First it is essential to understand the long-term goal of all anti-smoking campaign is to make the selling of, purchasing of, having possession of, and smoking of cigarettes illegal. They all are fighting for smoking cigarettes banned 100% in the US. They are open about it and any Google search will show the discussion on this topic is all about the complete control, and 100% ban of all tobacco products, so America will be truly tobacco free. Once this is understood, I think I can easily show what the obvious motive behind & goal of such policies.

*And ironically enough, compared to the useless “just don’t smoke where I have to see it” policies, I actually believe that the ONLY way to help the environment environment & public health of Americans is a law making it illegal. It is when that same reasoning is used to persuade people to support and pass policies that don’t allow cigarette smoking in just certain places (like a university campus) is absurd and what I am addressing in this blog,

So, if you believe taking away the freedom to choose to use tobacco products or not is okay, that’s one thing. Some of the only voices online from the general public who support state the main reason is because it is bad for you. So is animal fat but I doubt any of them, without the heavily funded campaigns telling them it should be banned too, would feel that way. There is a long list of things that are bad for us, and cost tax payer money in health costs, that I have never heard a debate over making them illegal.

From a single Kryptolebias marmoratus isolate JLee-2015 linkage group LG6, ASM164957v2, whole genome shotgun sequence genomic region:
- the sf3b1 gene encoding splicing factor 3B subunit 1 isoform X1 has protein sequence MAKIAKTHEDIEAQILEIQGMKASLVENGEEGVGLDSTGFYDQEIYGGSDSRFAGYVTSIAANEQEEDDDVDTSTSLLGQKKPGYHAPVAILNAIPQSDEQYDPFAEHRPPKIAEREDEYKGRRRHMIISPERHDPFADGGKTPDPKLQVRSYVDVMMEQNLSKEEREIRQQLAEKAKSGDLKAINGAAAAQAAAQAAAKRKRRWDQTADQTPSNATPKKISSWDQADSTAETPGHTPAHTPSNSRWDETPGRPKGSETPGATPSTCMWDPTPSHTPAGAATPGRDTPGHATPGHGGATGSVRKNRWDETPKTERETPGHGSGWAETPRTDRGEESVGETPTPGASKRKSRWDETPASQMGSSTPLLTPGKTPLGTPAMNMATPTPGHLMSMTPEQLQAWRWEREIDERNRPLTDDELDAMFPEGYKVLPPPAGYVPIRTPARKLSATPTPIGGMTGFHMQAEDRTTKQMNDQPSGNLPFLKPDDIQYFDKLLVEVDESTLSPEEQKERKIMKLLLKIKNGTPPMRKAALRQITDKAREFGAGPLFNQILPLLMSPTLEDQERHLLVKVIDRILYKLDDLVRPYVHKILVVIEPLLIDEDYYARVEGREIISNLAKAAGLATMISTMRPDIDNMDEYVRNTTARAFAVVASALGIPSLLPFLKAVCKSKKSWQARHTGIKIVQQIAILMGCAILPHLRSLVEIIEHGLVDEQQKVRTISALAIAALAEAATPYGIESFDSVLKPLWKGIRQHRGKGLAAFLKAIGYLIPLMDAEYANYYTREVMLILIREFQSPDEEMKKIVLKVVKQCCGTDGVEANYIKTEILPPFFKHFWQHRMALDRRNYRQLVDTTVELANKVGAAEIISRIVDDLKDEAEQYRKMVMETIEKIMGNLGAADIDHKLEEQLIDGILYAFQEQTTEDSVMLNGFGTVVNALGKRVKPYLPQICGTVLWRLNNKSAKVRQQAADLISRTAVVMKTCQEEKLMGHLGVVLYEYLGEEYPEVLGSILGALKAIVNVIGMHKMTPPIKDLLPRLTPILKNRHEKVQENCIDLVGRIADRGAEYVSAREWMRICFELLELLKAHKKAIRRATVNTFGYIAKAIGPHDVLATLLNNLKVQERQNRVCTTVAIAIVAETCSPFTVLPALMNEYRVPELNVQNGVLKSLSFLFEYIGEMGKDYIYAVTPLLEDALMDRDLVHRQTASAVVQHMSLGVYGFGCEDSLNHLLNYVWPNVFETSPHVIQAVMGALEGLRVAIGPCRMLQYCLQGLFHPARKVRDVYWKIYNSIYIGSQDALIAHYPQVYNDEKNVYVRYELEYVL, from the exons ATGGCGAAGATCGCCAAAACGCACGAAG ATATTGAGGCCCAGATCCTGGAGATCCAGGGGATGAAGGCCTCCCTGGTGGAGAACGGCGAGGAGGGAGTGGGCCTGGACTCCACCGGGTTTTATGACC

I am one who doesn’t think this is constitutional anymore than I think banning cooking with grease is. There is evidence that the volumes of grease that restaurants use is having a huge impact on our environment, AND even more evidence to it’s impact on the general public health of Americans since cardiovascular diseases are still the leading cause of death.

The demonization of cigarettes may have started with attempts of keeping people from starting up a habit that is from what I hear, as hard to kick as heroin, when in the beginning when this campaign used appropriate methods to spread information with facts and statistics. And there are plenty of those to demonize smoking without going all hidden political agenda, using hysteria or playing to fears of the public to alter the collective opinion, and worse, to convince the public they should not have zero tolerance of the bad habits of others, like using tobacco products.